While many gang leaders boasted they were mean enough to eat off the same plate with a rattlesnake, Butch Cassidy is best-remembered as the smartest, most resourceful and likable of the outlaw chieftains. He loved horses and was a good judge of horse flesh. He’s credited by some with being the first to use relays of well-bred horses to outrun pursuing posses. He was well-liked and respected, even admired by most of those who knew him including the lawmen who tried to catch him.
When it came to planning, executing and escaping a robbery no western outlaw was better at it than Cassidy. A good example is the Castle Gate payroll robbery.
Castle Gate, was nestled in a long narrow canyon. There was only road leading in and out of town. It was a company town, the home of the Pleasant Valley Coal Company and owned by the Denver and Rio Grande Railroad. Every two weeks the payroll arrived from Salt Lake. In order to discourage robbery the company used an irregular schedule. A whistle would blow at the trainmaster’s office to alert the workers to come and collect their paychecks.
Butch was joined by Ellsworth “Elzy” Lay, Bub Meeks and Joe Walker.
He scouted the camp and learned the sight of cowboys hanging around a horseless town would arouse suspicion but horse racing was a popular betting sport and it was common to see men training their race horses in the area. Men could ride into town bareback and nobody would think anything was out of the ordinary. From making casual conversation with the miners Butch had a pretty good idea when the next payroll would arrive.
Butch and Elzy began making their daily bareback ride into town. If anyone was curious about the horses Butch would tell them they were being conditioned for the races in Salt Lake City.
Butch and Elzy began their watch on Monday, April 19th. After their usual bareback race they hung around town waiting. The payroll arrived on the noon train on two days later. The mine whistle blew echoing off the canyon walls.
As the train rolled in, Butch was idling in front of the company store around the corner from the stairs that led to the paymaster’s office. He saw the paymaster come down the stairs with his assistant and walk over to the station to pick up the payroll from the express car messenger and a clerk. The money was in a leather satchel along with three bags of gold coins.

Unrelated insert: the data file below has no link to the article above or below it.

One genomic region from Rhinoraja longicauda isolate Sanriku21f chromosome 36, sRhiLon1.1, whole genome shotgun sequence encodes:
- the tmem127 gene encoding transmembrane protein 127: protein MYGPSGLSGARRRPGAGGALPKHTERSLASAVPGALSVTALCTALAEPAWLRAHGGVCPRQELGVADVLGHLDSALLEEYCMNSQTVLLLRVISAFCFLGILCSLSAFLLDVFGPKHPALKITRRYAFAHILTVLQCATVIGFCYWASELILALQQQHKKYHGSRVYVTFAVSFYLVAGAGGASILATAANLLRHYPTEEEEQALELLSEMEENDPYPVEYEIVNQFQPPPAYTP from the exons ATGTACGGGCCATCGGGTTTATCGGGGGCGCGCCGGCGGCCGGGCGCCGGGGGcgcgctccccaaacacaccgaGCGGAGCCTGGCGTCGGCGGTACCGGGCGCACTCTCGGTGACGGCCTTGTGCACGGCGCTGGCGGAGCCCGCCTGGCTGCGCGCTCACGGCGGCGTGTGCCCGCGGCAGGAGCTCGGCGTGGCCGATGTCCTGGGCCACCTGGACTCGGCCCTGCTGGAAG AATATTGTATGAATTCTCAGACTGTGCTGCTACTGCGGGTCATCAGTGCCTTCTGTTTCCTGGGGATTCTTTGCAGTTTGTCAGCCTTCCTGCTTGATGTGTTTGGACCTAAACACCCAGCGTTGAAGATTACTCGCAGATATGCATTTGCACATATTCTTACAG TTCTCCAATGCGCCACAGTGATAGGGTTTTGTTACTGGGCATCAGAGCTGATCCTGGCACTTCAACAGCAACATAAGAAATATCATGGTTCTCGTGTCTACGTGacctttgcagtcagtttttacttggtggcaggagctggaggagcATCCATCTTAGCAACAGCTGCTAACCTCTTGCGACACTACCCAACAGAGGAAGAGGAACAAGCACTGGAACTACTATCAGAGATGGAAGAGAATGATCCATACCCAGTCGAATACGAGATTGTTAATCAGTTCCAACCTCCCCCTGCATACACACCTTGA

As they approached, Butch moved over by the stairs. Elzy was mounted and holding the reins of Butch’s horse.
When the paymaster reached the stairs Butch stuck his pistol in his face. “Drop the sacks,” he demanded. The messenger meekly obeyed but the clerk made a run for it with one of the bags.
Butch picked up the satchel and the two remaining sacks and tossed them to Elzy, who caught them but dropped the reins causing Butch’s horse to bolt. Elzy rode after the horse and turned him so Butch could grab the reins and mount up. In seconds they were riding hell-for-leather out of town. The take was almost $9,000.
The paymaster ran to the telegraph office to wire for help but Walker had climbed the telegraph pole and cut the line. Butch’s was very skillful at planning a job. He’d leave supplies along a well-scouted trail and a relay of horses. The boys would always have a fresh supply of mounts, leaving the pursuing posse either afoot or on tired horses. Other gang members were posted along the escape route to guard their backs. Butch always planned his escapes as well as his meticulous reconnaissance prior to and during the heist.
Marshall Trimble is Arizona’s official historian and vice president of the Wild West History Association. His latest book is Arizona Outlaws and Lawmen; The History Press, 2015. If you have a question, write: Ask the Marshall, P.O. Box 8008, Cave Creek, AZ 85327 or email him at firstname.lastname@example.org.